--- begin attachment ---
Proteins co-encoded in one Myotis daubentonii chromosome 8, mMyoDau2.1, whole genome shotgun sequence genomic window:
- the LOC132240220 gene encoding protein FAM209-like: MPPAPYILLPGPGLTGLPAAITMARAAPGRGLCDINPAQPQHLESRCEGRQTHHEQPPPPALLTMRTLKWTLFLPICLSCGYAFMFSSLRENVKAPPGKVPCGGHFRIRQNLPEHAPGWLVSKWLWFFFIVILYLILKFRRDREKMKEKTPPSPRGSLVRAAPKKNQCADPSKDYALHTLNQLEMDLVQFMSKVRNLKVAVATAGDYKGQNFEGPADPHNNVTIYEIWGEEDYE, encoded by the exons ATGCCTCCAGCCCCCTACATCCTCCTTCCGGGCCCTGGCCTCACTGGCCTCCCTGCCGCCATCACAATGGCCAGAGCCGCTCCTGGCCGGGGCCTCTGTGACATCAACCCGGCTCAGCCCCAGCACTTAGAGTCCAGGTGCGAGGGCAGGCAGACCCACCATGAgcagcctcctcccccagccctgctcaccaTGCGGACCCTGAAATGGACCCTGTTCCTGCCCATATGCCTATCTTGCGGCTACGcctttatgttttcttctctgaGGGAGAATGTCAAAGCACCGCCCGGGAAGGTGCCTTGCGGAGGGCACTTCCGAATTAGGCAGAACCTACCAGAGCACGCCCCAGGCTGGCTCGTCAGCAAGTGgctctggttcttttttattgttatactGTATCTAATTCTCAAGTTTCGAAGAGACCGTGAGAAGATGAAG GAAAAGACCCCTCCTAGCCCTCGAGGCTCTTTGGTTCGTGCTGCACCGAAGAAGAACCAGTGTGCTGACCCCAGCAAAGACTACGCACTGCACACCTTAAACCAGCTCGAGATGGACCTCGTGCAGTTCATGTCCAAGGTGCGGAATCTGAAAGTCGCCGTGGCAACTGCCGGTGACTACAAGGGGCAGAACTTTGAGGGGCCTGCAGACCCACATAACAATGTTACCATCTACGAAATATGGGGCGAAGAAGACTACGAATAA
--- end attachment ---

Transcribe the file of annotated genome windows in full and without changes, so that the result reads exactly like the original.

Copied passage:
Proteins co-encoded in one Myotis daubentonii chromosome 8, mMyoDau2.1, whole genome shotgun sequence genomic window:
- the LOC132240220 gene encoding protein FAM209-like: MPPAPYILLPGPGLTGLPAAITMARAAPGRGLCDINPAQPQHLESRCEGRQTHHEQPPPPALLTMRTLKWTLFLPICLSCGYAFMFSSLRENVKAPPGKVPCGGHFRIRQNLPEHAPGWLVSKWLWFFFIVILYLILKFRRDREKMKEKTPPSPRGSLVRAAPKKNQCADPSKDYALHTLNQLEMDLVQFMSKVRNLKVAVATAGDYKGQNFEGPADPHNNVTIYEIWGEEDYE, encoded by the exons ATGCCTCCAGCCCCCTACATCCTCCTTCCGGGCCCTGGCCTCACTGGCCTCCCTGCCGCCATCACAATGGCCAGAGCCGCTCCTGGCCGGGGCCTCTGTGACATCAACCCGGCTCAGCCCCAGCACTTAGAGTCCAGGTGCGAGGGCAGGCAGACCCACCATGAgcagcctcctcccccagccctgctcaccaTGCGGACCCTGAAATGGACCCTGTTCCTGCCCATATGCCTATCTTGCGGCTACGcctttatgttttcttctctgaGGGAGAATGTCAAAGCACCGCCCGGGAAGGTGCCTTGCGGAGGGCACTTCCGAATTAGGCAGAACCTACCAGAGCACGCCCCAGGCTGGCTCGTCAGCAAGTGgctctggttcttttttattgttatactGTATCTAATTCTCAAGTTTCGAAGAGACCGTGAGAAGATGAAG GAAAAGACCCCTCCTAGCCCTCGAGGCTCTTTGGTTCGTGCTGCACCGAAGAAGAACCAGTGTGCTGACCCCAGCAAAGACTACGCACTGCACACCTTAAACCAGCTCGAGATGGACCTCGTGCAGTTCATGTCCAAGGTGCGGAATCTGAAAGTCGCCGTGGCAACTGCCGGTGACTACAAGGGGCAGAACTTTGAGGGGCCTGCAGACCCACATAACAATGTTACCATCTACGAAATATGGGGCGAAGAAGACTACGAATAA